In The Public Domain

A few days ago we went to buy groceries.  In the coffee aisle I found a bag of ground coffee sold by a local company that was called the “Einstein Blend” and featured a drawing of Albert Einstein sipping a cup of coffee.  The slogan under the drawing read:  “An intelligent, medium roast blend of African and Costa Rican coffees.”

Albert Einstein, that unique, world-changing genius, probably the most famous scientist in history, on the cover of a coffee packet?  What’s the world coming to?

The value, and price, of being famous is that your image has value.  But at some point your image and likeness is no longer your own.  When a notable person dies, the clock starts ticking, and ultimately the right to publicity expires and the famous person’s image and likeness slip into the public domain for anyone to use.  That’s why it’s not unusual to see Abraham Lincoln, stovepipe hat and all, in TV ads for car insurance and other products of the modern world.  In the case of the Discoverer of the Theory of Relativity, who died in 1955, a 2012 court ruling concluded that his post mortem publicity rights had expired.  As a result, Albert Einstein’s grandfatherly likeness, with that familiar halo of hair and wise, kindly look in his eyes, is now fair game for advertisers.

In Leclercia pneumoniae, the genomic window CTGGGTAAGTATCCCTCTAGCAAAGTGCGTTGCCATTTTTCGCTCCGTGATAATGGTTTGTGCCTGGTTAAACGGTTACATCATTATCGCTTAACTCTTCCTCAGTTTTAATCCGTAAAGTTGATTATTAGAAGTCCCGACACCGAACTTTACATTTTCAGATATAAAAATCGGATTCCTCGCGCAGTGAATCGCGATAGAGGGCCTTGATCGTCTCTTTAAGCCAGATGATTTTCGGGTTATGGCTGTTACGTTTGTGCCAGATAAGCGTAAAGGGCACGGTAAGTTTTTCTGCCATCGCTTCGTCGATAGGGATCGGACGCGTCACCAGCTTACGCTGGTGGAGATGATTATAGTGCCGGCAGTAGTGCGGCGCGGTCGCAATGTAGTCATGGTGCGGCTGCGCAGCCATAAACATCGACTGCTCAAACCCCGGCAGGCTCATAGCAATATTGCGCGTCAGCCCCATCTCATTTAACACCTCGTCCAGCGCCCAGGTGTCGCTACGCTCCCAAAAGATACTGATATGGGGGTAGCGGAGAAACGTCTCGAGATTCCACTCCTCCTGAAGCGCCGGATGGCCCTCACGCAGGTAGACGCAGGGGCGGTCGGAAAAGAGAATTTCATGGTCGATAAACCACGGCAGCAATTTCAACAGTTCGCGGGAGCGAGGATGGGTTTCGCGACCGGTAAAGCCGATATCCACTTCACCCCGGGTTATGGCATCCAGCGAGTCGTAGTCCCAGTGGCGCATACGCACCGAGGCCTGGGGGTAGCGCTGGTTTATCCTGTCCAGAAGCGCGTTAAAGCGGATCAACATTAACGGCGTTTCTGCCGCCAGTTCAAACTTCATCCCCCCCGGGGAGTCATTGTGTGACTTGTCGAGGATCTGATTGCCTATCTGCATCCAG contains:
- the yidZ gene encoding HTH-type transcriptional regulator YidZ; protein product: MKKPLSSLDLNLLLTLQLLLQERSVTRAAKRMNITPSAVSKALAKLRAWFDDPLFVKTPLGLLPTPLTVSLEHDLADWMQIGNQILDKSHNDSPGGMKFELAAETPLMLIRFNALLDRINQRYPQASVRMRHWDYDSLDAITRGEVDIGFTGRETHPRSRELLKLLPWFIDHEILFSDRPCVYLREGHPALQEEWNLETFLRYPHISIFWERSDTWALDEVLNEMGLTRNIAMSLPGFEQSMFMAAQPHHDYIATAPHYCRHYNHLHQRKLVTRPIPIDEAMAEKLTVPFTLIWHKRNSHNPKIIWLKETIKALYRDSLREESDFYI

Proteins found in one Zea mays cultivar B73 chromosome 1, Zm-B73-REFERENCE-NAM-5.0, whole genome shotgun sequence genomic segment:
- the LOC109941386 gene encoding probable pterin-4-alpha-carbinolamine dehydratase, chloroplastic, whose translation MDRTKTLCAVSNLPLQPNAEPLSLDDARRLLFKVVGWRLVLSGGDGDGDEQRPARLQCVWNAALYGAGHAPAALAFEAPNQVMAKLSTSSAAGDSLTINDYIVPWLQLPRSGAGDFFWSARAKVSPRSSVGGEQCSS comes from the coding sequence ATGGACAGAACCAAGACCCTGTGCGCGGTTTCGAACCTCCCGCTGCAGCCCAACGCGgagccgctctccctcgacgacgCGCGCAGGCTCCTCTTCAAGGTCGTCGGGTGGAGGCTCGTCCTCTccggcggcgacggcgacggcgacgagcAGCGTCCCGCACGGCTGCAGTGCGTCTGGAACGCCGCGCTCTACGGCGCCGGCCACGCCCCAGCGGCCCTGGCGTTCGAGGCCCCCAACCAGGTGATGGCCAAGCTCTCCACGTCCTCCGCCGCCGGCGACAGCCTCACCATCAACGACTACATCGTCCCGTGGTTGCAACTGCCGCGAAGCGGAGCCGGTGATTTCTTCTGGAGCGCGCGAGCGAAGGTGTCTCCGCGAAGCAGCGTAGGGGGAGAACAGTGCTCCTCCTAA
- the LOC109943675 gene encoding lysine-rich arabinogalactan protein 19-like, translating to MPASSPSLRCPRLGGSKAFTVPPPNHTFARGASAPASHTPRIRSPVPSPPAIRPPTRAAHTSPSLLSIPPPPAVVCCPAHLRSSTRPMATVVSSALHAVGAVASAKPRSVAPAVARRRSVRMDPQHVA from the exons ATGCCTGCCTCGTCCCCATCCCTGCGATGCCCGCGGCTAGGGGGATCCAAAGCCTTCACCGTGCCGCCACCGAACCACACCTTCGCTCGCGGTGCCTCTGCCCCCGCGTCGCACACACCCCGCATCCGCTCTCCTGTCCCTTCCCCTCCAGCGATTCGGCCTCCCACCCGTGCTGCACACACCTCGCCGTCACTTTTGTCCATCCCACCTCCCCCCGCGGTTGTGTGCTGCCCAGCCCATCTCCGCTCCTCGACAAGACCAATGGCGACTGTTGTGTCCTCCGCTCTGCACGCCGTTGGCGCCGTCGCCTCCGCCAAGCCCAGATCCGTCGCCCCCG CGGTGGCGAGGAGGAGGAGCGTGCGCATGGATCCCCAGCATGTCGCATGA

At least coffee is a product that Einstein actually used (and enjoyed), unlike Abe Lincoln and car insurance.  And by the way, I bought a pack of the Einstein Blend — how could I not? — and it’s pretty good coffee.  Drinking it, I feel smarter already.

 

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